i think they are cool but not really unsettling. maybe i'm not that nervous about early morning photos of pavement. :)
Betcha they weren't really empty. It's probably a l-o-n-g time exposure.
@2, when did you turn into Will in Seattle? Look at the clouds.
And your point is?

I'll bet I've shot a whole hell of a lot more long time exposures than you have, Fnarf. In the early morning, a two- or three-minute time exposure through a neutral density filter would certainly be enough to "erase" cars whizzing by at 60 miles an hour, while still making everything else (including the clouds) look quite normal.

Don't try to teach your grandmother to suck eggs.
Nice shots.

I find it hard to believe those freeways are ever naturally empty.

He's being cryptic about his methodology: "I will say that it required a bit of patience..." -http://www.blurb.com/bookstore/detail/77…

Long time exposure doesn't exactly require patience, nor does going there when the roads are closed.

I'm guessing he took a hundred or so photos over the course of a few minutes, then shopped all of the "empty" shadowless pieces together and normalized the lighting (if he even needed to).
@4, I have no doubt as to your ability to suck eggs.

If you click on the link you will see birds in some of them. Perhaps they have magic birds in Denver that can hang motionless in the air for two or three minutes. Clouds and shadows, also: sharp as a tack. You're wrong.

W7ngman might be right, but I think the patience is about waiting for the moment. (At dawn, he would have had a lot of trouble "normalizing" the light, as it changes so rapidly).
I'm with w7ngman.

Tripod. 100 pics snapped in a minute or two. Photoshop.


Cool and weird looking. But not especially difficult. And yes, I expect it would take hours and hours of Photoshop to accomplish.
needs more Weinermobile...

That process is how they did one of the first shots in this:
If you wait long enough at the right time of day, I'm sure you can catch these places empty.
@6 Photoshop is real.

I was intrigued, but I sure as hell am not paying 80 bucks for a book of pictures.
I guess, I don't know-I've spent lots of time walking/driving around LA at all times of the day and night and ended up in relatively empty parts of town. I usually spend part of thanksgiving day driving around LA, it's a good time for empty streets & places.

I'd wager empty freeway shots wouldn't be too hard if you took the right stretch of freeway at the right angle and waited at the right time of day. Empty downtown shots is like shooting fish in a freaking barrel. Empty street shots would only be tough because of the prevalence of street parking-I still see parked cars in several of those shots (not complaining, just saying it'd be nigh impossible to avoid in some places).

I like the photos, but I feel like they're not inspiring in me the right sense of awe or the feelings that they're meant to.
Freeways without cars are post-apocalyptic.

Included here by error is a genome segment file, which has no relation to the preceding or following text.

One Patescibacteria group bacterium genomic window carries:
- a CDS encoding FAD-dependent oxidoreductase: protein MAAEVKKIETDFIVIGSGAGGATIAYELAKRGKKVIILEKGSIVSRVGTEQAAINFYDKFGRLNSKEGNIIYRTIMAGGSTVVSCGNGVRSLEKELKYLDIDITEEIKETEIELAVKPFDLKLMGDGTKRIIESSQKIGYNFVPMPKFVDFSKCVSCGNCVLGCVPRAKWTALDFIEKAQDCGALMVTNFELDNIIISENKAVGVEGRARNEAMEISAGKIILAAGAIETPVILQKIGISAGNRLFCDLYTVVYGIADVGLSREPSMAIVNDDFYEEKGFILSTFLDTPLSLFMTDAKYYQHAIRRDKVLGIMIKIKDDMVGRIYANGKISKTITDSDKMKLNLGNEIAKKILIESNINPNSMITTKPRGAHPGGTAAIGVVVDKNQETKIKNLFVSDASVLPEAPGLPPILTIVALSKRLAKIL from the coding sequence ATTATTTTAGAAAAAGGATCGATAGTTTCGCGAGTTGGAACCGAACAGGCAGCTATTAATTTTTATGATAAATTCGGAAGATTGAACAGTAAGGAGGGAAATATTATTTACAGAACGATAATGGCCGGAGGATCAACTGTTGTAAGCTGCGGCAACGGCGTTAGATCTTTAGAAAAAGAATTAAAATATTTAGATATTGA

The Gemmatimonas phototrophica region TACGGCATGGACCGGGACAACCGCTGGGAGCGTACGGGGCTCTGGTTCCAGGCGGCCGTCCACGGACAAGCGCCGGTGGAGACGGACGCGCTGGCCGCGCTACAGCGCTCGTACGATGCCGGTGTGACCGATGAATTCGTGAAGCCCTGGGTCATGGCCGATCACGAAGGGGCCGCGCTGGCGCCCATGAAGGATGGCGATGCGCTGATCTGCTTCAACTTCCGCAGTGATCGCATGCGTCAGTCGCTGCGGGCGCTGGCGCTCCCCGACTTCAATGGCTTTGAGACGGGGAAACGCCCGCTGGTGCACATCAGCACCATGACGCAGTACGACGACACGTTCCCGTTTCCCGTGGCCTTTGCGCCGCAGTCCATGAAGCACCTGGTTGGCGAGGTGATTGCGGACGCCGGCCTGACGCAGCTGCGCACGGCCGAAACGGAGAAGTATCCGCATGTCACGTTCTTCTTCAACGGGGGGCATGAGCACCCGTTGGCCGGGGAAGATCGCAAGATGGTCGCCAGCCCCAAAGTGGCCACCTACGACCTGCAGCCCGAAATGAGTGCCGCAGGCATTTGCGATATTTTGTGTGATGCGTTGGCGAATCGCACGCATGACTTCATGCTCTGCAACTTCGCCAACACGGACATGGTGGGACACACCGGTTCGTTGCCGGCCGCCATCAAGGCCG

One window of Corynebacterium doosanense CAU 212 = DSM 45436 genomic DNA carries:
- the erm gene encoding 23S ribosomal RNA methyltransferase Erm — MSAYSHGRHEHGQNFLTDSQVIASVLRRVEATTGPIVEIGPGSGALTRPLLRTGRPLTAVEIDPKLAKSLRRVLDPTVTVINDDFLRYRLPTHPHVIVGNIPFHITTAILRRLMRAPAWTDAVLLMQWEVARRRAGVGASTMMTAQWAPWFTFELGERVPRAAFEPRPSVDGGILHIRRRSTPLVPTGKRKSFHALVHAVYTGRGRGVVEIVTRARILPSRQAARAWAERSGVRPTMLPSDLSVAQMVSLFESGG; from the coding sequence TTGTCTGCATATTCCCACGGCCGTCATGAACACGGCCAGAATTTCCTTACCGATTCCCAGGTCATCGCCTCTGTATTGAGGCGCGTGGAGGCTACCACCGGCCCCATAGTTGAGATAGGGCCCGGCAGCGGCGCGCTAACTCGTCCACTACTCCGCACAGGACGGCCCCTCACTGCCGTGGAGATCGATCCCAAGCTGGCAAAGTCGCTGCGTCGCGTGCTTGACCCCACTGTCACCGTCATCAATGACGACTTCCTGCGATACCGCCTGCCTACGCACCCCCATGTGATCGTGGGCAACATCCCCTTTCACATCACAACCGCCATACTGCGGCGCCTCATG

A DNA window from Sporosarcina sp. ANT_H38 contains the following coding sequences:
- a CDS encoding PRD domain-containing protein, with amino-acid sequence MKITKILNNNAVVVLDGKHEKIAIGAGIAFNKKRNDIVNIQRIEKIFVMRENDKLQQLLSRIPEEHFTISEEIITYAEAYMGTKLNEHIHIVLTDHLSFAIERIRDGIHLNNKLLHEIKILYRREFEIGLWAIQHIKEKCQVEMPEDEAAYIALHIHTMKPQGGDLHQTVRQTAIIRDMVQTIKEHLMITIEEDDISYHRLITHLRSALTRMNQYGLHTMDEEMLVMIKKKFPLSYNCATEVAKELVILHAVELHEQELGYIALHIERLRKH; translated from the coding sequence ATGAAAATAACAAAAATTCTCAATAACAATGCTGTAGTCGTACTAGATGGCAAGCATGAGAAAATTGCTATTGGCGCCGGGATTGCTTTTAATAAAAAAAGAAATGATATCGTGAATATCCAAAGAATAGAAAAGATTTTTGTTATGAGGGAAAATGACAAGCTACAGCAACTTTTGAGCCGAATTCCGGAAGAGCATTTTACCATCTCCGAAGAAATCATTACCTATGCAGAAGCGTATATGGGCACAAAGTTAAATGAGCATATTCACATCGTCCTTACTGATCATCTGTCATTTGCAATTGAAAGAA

Freeways with cars are pre-apocalyptic.
@10,@12 - That's the 405 right by LAX. There are always cars there. Always.
yep listen to 14 -- there is never a time when there aren't lots of cars there, ever
Here's a similar concept, but with time-lapse.

My very first day in America was a July 4th, spent in downtown LA. It looked just like that. And this was before photoshop was invented.
Looks like "Night of the Comet."
Hey Fnarf, here's how it was done- and yup, it's photoshop, though it's not nearly as cool (or hard) as the artist would have you believe. (and the clouds and birds are easily expained in the example)

Sorry to burst your bubble...


Given the 20 percent unemployment rate in CA, it's not unthinkable.
this is pretty much exactly what masataka nakano was doing in tokyo about 10 years ago.... http://www.artunlimited.co.jp/nakano/tn.…

really cool stuff. he didn't photoshop anything. rather, he got up and went to shoot at times where places were likely to be empty - like 5 am on a Sunday in the business district. Maybe this guy did the same?
This is one technique using extremely long exposures (over 20 minutes, generally)

Also, you can get the same result using a pinhole camera, also with very long exposures:

5280, sorry. Fnarf edges this one. This is, at a minimum, a tripod-mounted composite of several shots over a short period and blended in Photoshop to exclude any content where, say, a car obstructed the road. Others in Logue's series shows parked cars on urban streets are still there, which makes sense because they'd be there through every exposure in the production series.

Having done plenty of very long, 15+ minute time exposures using ISO1 (yes, 1) infrared film at midday, Fnarf is right when one considers that over time, there is still evidence of some motion blur of fast-moving objects, however faint, and clouds would look smudged and unnaturally smooth.

It's basically, as W7ngman said, a frankenshot. But this is hardly post-apocalyptic. Having people camped out on the freeway and looking ragged like those a few months after WWIII in the 1983 film The Day After? That would be eerie. This just looks austere.
Further proof that photoshop is totally cheating.
Here's a guy who took the idea and made a very cool (and unsettling) video: